Gardens and goats? Well, that doesn’t go quite together, but invasive plants are always on demand on the menu for goats!
In the Pacific Northwest, it is a rather common sight to see goats as a control measure for eradication of invasive plants, mainly on steep hills covered with blackberry and multiflora rose. This practice is now getting much more attention in several different states.
Here is a good read from Clemson University (https://newsstand.clemson.edu/mediarelations/war-of-wills-clemsons-goats-battle-invasive-plants): “Where we see kudzu, goats see dinner. It’s like candy to them,” Clemson Extension water resources specialist Cal Sawyer said. Clemson researchers are evaluating the effectiveness of using goats to lessen the spread of invasive plants. These non-native species include the aforementioned kudzu, along with Chinese privet, silverthorn, English ivy, nandina, liriope, Japanese stiltgrass and Japanese honeysuckle". Now that’s quite a menu, isn’t it?
Utilizing goats for brush control is probably one of the best biological control methods. Of course, the goats don't entirely eradicate the invasives, but can make an otherwise impassable area, clear enough to tackle from the roots. Also, goats are natural browsers, which keeps them moving from one weed to another. Repeated defoliation of a plant can eventually stress out the plant, making it weaker. But goats will eat every shrub in sight and in order to avoid accidental browsing, they are usually kept in a fenced area during control treatments.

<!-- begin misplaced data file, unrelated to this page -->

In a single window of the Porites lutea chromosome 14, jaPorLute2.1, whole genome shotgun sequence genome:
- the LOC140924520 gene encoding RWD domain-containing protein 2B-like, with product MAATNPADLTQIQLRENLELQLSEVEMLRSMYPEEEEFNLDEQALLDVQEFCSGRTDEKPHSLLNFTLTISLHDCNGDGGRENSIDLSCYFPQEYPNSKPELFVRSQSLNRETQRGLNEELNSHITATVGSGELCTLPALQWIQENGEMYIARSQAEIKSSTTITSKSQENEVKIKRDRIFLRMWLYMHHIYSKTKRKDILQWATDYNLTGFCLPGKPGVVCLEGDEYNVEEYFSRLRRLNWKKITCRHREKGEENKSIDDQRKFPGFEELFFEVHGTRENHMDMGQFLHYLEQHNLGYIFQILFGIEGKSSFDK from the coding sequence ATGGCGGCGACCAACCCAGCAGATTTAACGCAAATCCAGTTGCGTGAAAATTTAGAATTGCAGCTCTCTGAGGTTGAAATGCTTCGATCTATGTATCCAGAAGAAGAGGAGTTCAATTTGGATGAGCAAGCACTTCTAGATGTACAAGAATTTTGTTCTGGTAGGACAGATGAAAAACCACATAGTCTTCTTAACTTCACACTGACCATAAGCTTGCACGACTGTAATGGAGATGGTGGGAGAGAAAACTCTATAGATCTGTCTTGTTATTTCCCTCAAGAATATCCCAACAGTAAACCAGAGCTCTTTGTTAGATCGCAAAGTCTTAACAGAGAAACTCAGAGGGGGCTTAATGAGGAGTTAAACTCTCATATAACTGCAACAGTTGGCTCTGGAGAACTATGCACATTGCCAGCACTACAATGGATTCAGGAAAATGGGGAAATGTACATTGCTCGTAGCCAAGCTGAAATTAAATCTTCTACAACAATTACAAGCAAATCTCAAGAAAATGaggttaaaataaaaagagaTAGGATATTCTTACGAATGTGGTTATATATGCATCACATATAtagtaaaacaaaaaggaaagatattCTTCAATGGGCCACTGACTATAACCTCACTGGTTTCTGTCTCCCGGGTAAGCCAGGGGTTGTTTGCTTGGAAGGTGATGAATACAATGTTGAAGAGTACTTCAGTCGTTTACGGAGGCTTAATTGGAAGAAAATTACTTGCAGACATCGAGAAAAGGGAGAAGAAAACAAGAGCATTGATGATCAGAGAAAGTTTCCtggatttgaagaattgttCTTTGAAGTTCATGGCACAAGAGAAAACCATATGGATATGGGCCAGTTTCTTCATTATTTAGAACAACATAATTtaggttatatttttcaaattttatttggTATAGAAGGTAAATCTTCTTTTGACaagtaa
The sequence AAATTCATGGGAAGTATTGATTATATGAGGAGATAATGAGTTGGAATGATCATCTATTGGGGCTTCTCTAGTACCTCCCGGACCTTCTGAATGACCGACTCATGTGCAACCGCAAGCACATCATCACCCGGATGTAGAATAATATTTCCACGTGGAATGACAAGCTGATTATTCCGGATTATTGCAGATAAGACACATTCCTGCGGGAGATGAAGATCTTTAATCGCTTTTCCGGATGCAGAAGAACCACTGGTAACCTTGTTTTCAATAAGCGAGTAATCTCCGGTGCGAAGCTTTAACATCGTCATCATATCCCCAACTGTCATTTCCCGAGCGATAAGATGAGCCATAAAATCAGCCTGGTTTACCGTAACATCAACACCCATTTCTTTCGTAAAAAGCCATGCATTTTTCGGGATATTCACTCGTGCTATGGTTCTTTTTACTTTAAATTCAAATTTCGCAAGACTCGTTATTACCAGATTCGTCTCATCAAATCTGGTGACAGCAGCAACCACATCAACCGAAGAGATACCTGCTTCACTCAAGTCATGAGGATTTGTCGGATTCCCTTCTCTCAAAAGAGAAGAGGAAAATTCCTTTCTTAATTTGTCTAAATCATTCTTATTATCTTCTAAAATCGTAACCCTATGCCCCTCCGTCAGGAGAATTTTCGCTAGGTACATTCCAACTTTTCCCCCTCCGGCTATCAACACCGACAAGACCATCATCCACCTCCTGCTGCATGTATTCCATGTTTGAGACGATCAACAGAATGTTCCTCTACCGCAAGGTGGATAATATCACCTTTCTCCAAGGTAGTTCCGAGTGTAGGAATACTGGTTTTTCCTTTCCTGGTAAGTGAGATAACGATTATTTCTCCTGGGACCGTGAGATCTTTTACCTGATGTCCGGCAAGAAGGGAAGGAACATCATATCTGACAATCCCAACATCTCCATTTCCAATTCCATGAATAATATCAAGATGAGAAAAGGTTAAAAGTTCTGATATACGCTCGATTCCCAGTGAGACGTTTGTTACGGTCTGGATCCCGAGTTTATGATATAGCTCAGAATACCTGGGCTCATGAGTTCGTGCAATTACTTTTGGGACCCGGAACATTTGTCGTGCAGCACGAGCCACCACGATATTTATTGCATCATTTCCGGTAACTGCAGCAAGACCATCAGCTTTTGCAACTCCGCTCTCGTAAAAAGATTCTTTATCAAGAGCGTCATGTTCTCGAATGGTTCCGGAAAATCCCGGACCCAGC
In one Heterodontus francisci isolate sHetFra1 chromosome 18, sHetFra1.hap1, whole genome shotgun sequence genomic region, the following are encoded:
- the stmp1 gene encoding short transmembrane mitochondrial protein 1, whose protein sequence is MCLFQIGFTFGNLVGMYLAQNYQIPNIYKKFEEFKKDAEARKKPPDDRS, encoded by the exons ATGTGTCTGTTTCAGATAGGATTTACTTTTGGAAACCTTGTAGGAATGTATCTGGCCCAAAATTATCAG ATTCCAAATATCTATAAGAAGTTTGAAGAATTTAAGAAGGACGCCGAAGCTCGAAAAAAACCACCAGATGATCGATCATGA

Goats eat the most difficult and unwanted weeds such as Multiflora rose, Blackberries and even Poison Ivy! "Goats have a high preference for poison ivy and it is one of the first woody species to disappear when goats are introduced into an area". https://goats.extension.org/goat-vegetation-oklahoma-browse/
Here is a neat link that talks about a native Maryland forester, Brian Knox's use of goats as a biological control: “Goats are like herbicides with legs. If you’re over water, goats are certainly a green smiley face and there are no residual issues in the soil.... Most of our invasive plant species will produce a lot of seed, some early on and some years later. If you ‘nuke’ the site with herbicide, you’ll deal with seeds later on.... Goats eat the seeds along with the plants,” he said. “Their mouth shape helps them to digest and remove the seeds from the seed bank. A goat can get to places that people and machinery can’t. Where there are steep slopes, rocks, and downed woody debris, they’re unmatched.” https://www.fs.usda.gov/naspf/sites/default/files/profiles-in-conservation-brian-knox-rev_0.pdf
At London Town's gardens, there are some peripheral areas of the woods where multiflora rose, blackberry and Ivy seem to have established well and maybe goats would be a good biological control to try out?
After learning about many success stories about goats as a biological control method for invasive control, aren't goats on your mind now as well? Sharing with you today, some pictures of Ivy and goats (clicked at Homestead Gardens).